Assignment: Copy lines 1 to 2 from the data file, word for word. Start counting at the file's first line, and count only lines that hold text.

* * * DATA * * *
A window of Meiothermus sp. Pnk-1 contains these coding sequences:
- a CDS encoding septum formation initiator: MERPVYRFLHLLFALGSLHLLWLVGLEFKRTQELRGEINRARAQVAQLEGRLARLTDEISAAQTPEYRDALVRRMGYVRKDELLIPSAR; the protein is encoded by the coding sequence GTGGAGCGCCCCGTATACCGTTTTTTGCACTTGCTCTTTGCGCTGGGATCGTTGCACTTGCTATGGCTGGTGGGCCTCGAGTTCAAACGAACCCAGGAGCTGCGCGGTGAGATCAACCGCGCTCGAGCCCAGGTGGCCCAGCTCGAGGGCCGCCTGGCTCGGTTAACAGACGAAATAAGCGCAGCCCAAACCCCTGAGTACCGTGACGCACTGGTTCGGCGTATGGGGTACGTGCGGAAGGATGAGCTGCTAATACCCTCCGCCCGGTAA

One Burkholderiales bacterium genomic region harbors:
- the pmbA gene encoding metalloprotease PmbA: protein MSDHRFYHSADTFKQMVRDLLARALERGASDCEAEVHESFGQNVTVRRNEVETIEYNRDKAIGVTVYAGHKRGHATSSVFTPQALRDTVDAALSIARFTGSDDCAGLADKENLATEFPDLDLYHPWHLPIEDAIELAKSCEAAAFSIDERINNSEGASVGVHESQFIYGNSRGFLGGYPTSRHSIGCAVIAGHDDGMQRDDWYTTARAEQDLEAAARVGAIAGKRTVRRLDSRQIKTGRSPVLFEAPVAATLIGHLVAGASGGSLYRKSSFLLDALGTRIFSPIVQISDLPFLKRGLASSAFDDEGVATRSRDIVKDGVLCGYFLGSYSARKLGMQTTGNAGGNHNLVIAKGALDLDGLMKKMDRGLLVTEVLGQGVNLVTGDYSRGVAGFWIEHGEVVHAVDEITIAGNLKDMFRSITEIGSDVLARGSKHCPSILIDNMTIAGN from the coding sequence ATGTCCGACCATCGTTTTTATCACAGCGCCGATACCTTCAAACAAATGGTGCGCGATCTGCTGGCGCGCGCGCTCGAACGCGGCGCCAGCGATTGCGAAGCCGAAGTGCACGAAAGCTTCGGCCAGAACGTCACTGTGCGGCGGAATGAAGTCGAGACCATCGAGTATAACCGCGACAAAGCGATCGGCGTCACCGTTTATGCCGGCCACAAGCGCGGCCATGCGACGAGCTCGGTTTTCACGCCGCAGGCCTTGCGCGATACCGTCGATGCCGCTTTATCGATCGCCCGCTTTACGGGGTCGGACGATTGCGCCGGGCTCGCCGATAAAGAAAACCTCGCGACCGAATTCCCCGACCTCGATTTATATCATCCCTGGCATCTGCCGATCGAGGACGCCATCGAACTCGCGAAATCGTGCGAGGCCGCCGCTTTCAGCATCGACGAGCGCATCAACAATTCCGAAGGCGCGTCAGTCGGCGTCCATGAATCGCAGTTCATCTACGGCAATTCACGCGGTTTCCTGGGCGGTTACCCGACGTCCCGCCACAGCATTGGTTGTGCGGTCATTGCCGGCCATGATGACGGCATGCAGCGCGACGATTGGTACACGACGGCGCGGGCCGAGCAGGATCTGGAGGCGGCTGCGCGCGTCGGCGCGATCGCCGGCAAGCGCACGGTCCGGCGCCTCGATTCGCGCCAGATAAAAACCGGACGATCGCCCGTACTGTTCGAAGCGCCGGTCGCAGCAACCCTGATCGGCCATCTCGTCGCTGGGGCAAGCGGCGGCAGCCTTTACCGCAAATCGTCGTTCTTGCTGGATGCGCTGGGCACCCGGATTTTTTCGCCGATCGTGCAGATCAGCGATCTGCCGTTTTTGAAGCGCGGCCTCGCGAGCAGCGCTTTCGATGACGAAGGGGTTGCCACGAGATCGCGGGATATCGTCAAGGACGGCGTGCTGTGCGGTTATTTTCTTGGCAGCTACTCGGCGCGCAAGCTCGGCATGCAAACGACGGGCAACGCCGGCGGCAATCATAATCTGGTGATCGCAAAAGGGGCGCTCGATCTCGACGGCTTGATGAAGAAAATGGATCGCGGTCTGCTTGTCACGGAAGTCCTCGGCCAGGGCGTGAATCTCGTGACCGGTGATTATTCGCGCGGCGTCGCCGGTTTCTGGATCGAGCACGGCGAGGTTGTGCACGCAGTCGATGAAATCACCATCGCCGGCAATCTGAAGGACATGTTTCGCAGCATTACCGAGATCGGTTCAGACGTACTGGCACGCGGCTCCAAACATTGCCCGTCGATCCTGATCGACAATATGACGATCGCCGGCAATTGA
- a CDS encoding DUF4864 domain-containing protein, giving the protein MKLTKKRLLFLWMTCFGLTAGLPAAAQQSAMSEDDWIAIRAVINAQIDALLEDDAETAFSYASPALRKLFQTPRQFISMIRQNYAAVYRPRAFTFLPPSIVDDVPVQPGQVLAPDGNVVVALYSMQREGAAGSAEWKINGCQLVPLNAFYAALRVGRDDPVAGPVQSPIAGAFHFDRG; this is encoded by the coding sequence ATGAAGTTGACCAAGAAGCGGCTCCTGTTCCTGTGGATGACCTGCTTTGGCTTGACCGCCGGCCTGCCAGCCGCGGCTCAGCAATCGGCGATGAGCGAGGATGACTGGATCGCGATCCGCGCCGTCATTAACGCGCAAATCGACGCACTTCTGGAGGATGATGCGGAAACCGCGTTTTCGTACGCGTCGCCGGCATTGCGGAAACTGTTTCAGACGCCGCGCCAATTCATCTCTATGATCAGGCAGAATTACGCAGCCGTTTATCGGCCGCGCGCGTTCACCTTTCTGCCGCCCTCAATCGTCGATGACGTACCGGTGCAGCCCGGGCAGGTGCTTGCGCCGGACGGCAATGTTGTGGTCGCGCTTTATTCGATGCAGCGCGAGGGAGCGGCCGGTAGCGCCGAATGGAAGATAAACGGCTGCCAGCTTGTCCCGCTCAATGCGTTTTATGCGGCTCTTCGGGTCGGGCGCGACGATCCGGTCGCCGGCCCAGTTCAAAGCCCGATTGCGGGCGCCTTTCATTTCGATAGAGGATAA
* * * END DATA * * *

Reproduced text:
A window of Meiothermus sp. Pnk-1 contains these coding sequences:
- a CDS encoding septum formation initiator: MERPVYRFLHLLFALGSLHLLWLVGLEFKRTQELRGEINRARAQVAQLEGRLARLTDEISAAQTPEYRDALVRRMGYVRKDELLIPSAR; the protein is encoded by the coding sequence GTGGAGCGCCCCGTATACCGTTTTTTGCACTTGCTCTTTGCGCTGGGATCGTTGCACTTGCTATGGCTGGTGGGCCTCGAGTTCAAACGAACCCAGGAGCTGCGCGGTGAGATCAACCGCGCTCGAGCCCAGGTGGCCCAGCTCGAGGGCCGCCTGGCTCGGTTAACAGACGAAATAAGCGCAGCCCAAACCCCTGAGTACCGTGACGCACTGGTTCGGCGTATGGGGTACGTGCGGAAGGATGAGCTGCTAATACCCTCCGCCCGGTAA